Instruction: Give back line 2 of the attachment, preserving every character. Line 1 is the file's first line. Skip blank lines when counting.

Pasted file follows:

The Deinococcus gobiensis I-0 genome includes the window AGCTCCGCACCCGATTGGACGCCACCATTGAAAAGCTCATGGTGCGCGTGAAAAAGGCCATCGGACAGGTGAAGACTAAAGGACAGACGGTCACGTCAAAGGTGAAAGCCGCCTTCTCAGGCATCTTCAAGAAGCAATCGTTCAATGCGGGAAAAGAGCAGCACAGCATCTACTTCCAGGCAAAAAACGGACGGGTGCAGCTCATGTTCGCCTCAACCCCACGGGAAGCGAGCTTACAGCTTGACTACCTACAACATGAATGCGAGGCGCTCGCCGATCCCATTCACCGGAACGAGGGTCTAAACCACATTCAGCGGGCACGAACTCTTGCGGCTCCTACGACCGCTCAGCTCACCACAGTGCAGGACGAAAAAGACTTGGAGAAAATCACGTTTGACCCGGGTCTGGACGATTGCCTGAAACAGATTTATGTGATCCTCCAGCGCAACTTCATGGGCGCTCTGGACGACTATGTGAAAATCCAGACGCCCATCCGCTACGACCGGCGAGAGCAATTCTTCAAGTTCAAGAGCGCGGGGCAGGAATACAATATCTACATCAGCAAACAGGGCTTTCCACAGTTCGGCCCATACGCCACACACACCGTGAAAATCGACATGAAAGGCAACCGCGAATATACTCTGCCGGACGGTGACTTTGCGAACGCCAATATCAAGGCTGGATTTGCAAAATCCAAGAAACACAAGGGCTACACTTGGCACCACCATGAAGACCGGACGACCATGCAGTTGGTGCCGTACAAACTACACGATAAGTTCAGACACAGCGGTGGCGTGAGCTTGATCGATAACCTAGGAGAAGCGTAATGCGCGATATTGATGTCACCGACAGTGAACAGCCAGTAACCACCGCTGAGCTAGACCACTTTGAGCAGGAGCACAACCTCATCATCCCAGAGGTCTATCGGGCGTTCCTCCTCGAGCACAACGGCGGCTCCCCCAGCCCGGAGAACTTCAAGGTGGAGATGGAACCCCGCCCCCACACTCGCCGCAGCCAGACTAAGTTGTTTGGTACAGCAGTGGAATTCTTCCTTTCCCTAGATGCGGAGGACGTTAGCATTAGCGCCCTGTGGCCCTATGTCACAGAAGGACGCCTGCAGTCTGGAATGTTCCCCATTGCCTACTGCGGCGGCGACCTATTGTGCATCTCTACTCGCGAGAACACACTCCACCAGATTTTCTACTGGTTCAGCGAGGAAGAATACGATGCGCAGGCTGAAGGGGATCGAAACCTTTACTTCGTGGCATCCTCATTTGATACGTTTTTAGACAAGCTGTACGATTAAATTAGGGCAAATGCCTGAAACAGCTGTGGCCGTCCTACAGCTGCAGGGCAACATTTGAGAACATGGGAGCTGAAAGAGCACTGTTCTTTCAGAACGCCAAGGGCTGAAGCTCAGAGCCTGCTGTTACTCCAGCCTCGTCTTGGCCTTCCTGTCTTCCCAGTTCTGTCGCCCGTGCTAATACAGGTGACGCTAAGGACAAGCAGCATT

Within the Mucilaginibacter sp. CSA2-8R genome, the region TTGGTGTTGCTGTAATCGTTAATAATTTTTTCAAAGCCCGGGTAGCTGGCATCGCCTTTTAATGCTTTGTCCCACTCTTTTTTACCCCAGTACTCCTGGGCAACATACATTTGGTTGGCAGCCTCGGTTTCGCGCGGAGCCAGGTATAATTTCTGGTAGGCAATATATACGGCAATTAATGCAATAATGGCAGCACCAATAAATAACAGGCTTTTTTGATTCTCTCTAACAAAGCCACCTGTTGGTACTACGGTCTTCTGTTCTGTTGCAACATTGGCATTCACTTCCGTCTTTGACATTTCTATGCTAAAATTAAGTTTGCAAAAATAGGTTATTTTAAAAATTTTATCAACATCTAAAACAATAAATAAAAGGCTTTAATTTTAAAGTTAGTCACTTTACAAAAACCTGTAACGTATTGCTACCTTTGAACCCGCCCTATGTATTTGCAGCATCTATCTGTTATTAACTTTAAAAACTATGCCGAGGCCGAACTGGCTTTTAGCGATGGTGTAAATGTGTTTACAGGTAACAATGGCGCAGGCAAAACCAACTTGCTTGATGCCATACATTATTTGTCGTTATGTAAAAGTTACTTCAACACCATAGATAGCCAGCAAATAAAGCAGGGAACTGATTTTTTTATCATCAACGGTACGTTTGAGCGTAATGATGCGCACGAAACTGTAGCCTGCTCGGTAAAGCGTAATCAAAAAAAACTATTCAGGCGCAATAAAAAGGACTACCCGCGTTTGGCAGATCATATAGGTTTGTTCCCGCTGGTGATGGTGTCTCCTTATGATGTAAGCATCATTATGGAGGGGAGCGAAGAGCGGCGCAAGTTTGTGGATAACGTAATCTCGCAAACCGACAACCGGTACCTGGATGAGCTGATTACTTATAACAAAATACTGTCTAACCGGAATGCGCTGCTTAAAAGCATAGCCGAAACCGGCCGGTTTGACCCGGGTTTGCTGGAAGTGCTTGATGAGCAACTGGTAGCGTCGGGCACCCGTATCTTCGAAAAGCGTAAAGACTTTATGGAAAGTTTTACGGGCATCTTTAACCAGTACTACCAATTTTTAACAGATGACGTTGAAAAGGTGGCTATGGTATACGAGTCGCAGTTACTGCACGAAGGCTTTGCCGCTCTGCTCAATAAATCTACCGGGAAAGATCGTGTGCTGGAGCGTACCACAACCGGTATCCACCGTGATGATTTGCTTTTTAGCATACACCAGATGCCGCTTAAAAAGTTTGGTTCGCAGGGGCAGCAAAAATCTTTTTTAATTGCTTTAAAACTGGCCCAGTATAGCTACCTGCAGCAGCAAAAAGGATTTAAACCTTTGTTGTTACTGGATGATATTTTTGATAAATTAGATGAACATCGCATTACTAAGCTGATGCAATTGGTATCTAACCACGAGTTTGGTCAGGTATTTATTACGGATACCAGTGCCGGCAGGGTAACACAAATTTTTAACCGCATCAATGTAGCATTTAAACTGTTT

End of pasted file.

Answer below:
Within the Mucilaginibacter sp. CSA2-8R genome, the region TTGGTGTTGCTGTAATCGTTAATAATTTTTTCAAAGCCCGGGTAGCTGGCATCGCCTTTTAATGCTTTGTCCCACTCTTTTTTACCCCAGTACTCCTGGGCAACATACATTTGGTTGGCAGCCTCGGTTTCGCGCGGAGCCAGGTATAATTTCTGGTAGGCAATATATACGGCAATTAATGCAATAATGGCAGCACCAATAAATAACAGGCTTTTTTGATTCTCTCTAACAAAGCCACCTGTTGGTACTACGGTCTTCTGTTCTGTTGCAACATTGGCATTCACTTCCGTCTTTGACATTTCTATGCTAAAATTAAGTTTGCAAAAATAGGTTATTTTAAAAATTTTATCAACATCTAAAACAATAAATAAAAGGCTTTAATTTTAAAGTTAGTCACTTTACAAAAACCTGTAACGTATTGCTACCTTTGAACCCGCCCTATGTATTTGCAGCATCTATCTGTTATTAACTTTAAAAACTATGCCGAGGCCGAACTGGCTTTTAGCGATGGTGTAAATGTGTTTACAGGTAACAATGGCGCAGGCAAAACCAACTTGCTTGATGCCATACATTATTTGTCGTTATGTAAAAGTTACTTCAACACCATAGATAGCCAGCAAATAAAGCAGGGAACTGATTTTTTTATCATCAACGGTACGTTTGAGCGTAATGATGCGCACGAAACTGTAGCCTGCTCGGTAAAGCGTAATCAAAAAAAACTATTCAGGCGCAATAAAAAGGACTACCCGCGTTTGGCAGATCATATAGGTTTGTTCCCGCTGGTGATGGTGTCTCCTTATGATGTAAGCATCATTATGGAGGGGAGCGAAGAGCGGCGCAAGTTTGTGGATAACGTAATCTCGCAAACCGACAACCGGTACCTGGATGAGCTGATTACTTATAACAAAATACTGTCTAACCGGAATGCGCTGCTTAAAAGCATAGCCGAAACCGGCCGGTTTGACCCGGGTTTGCTGGAAGTGCTTGATGAGCAACTGGTAGCGTCGGGCACCCGTATCTTCGAAAAGCGTAAAGACTTTATGGAAAGTTTTACGGGCATCTTTAACCAGTACTACCAATTTTTAACAGATGACGTTGAAAAGGTGGCTATGGTATACGAGTCGCAGTTACTGCACGAAGGCTTTGCCGCTCTGCTCAATAAATCTACCGGGAAAGATCGTGTGCTGGAGCGTACCACAACCGGTATCCACCGTGATGATTTGCTTTTTAGCATACACCAGATGCCGCTTAAAAAGTTTGGTTCGCAGGGGCAGCAAAAATCTTTTTTAATTGCTTTAAAACTGGCCCAGTATAGCTACCTGCAGCAGCAAAAAGGATTTAAACCTTTGTTGTTACTGGATGATATTTTTGATAAATTAGATGAACATCGCATTACTAAGCTGATGCAATTGGTATCTAACCACGAGTTTGGTCAGGTATTTATTACGGATACCAGTGCCGGCAGGGTAACACAAATTTTTAACCGCATCAATGTAGCATTTAAACTGTTT